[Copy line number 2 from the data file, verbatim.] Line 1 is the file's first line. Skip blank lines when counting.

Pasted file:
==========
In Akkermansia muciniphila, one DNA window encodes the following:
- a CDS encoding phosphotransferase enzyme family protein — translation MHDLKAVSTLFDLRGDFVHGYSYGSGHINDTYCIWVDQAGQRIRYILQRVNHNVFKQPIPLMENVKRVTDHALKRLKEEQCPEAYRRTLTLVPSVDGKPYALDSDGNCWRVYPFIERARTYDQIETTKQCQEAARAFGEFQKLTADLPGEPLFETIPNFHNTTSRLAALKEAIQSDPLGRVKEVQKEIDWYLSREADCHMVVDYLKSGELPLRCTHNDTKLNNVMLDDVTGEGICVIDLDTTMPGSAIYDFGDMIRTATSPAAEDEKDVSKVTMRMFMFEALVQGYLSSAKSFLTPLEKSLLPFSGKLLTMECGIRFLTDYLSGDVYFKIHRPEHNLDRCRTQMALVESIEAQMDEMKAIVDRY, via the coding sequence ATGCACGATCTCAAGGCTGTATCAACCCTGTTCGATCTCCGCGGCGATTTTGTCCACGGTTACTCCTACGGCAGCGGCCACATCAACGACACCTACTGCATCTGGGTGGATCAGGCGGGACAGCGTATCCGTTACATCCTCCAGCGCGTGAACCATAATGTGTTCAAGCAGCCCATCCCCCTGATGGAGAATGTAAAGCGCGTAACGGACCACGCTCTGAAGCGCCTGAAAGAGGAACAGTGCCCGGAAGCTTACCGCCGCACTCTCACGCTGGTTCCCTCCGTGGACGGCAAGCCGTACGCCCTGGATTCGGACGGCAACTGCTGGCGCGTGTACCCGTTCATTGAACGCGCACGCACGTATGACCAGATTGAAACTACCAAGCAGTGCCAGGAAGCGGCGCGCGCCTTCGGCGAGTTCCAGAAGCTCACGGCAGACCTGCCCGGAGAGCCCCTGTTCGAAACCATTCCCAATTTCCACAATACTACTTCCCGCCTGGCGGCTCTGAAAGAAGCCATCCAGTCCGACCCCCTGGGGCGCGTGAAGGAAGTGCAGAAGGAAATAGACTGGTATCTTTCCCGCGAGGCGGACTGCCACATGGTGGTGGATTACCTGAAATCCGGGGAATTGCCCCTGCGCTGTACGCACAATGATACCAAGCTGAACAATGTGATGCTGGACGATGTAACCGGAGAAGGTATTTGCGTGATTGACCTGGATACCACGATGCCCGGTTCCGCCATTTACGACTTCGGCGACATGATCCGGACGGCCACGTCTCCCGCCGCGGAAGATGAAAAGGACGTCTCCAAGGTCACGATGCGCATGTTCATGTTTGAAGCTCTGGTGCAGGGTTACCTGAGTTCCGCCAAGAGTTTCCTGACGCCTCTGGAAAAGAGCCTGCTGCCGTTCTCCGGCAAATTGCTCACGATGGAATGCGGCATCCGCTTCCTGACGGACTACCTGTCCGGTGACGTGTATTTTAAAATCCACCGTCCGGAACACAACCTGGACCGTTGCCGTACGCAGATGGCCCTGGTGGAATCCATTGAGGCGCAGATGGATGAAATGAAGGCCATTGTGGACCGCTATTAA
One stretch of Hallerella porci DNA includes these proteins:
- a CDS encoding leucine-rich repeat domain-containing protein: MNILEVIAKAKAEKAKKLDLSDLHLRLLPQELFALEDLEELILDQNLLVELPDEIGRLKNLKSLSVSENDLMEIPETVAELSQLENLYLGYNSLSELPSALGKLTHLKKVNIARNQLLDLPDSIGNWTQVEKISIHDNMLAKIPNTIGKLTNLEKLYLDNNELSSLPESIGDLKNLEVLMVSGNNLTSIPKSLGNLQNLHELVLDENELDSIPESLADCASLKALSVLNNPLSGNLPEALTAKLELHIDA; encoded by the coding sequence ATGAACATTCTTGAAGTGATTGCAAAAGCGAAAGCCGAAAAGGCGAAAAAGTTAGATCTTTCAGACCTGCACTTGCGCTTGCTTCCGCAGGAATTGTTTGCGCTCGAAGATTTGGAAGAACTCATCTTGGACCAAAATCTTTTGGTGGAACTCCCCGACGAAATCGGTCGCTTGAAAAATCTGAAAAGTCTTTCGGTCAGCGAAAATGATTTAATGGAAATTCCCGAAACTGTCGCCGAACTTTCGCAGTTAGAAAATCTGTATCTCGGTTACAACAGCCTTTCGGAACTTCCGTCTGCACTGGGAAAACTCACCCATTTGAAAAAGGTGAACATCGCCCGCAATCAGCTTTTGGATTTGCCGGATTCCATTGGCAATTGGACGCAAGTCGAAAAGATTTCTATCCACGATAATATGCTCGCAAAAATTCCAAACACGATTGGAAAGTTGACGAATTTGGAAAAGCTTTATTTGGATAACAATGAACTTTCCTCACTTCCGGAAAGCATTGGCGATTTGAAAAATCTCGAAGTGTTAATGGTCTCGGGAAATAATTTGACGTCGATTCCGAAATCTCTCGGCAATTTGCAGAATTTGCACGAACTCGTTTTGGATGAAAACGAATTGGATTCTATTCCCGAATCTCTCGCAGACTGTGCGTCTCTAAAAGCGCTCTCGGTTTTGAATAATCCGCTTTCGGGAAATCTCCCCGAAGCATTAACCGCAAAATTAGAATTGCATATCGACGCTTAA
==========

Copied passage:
- a CDS encoding phosphotransferase enzyme family protein — translation MHDLKAVSTLFDLRGDFVHGYSYGSGHINDTYCIWVDQAGQRIRYILQRVNHNVFKQPIPLMENVKRVTDHALKRLKEEQCPEAYRRTLTLVPSVDGKPYALDSDGNCWRVYPFIERARTYDQIETTKQCQEAARAFGEFQKLTADLPGEPLFETIPNFHNTTSRLAALKEAIQSDPLGRVKEVQKEIDWYLSREADCHMVVDYLKSGELPLRCTHNDTKLNNVMLDDVTGEGICVIDLDTTMPGSAIYDFGDMIRTATSPAAEDEKDVSKVTMRMFMFEALVQGYLSSAKSFLTPLEKSLLPFSGKLLTMECGIRFLTDYLSGDVYFKIHRPEHNLDRCRTQMALVESIEAQMDEMKAIVDRY, via the coding sequence ATGCACGATCTCAAGGCTGTATCAACCCTGTTCGATCTCCGCGGCGATTTTGTCCACGGTTACTCCTACGGCAGCGGCCACATCAACGACACCTACTGCATCTGGGTGGATCAGGCGGGACAGCGTATCCGTTACATCCTCCAGCGCGTGAACCATAATGTGTTCAAGCAGCCCATCCCCCTGATGGAGAATGTAAAGCGCGTAACGGACCACGCTCTGAAGCGCCTGAAAGAGGAACAGTGCCCGGAAGCTTACCGCCGCACTCTCACGCTGGTTCCCTCCGTGGACGGCAAGCCGTACGCCCTGGATTCGGACGGCAACTGCTGGCGCGTGTACCCGTTCATTGAACGCGCACGCACGTATGACCAGATTGAAACTACCAAGCAGTGCCAGGAAGCGGCGCGCGCCTTCGGCGAGTTCCAGAAGCTCACGGCAGACCTGCCCGGAGAGCCCCTGTTCGAAACCATTCCCAATTTCCACAATACTACTTCCCGCCTGGCGGCTCTGAAAGAAGCCATCCAGTCCGACCCCCTGGGGCGCGTGAAGGAAGTGCAGAAGGAAATAGACTGGTATCTTTCCCGCGAGGCGGACTGCCACATGGTGGTGGATTACCTGAAATCCGGGGAATTGCCCCTGCGCTGTACGCACAATGATACCAAGCTGAACAATGTGATGCTGGACGATGTAACCGGAGAAGGTATTTGCGTGATTGACCTGGATACCACGATGCCCGGTTCCGCCATTTACGACTTCGGCGACATGATCCGGACGGCCACGTCTCCCGCCGCGGAAGATGAAAAGGACGTCTCCAAGGTCACGATGCGCATGTTCATGTTTGAAGCTCTGGTGCAGGGTTACCTGAGTTCCGCCAAGAGTTTCCTGACGCCTCTGGAAAAGAGCCTGCTGCCGTTCTCCGGCAAATTGCTCACGATGGAATGCGGCATCCGCTTCCTGACGGACTACCTGTCCGGTGACGTGTATTTTAAAATCCACCGTCCGGAACACAACCTGGACCGTTGCCGTACGCAGATGGCCCTGGTGGAATCCATTGAGGCGCAGATGGATGAAATGAAGGCCATTGTGGACCGCTATTAA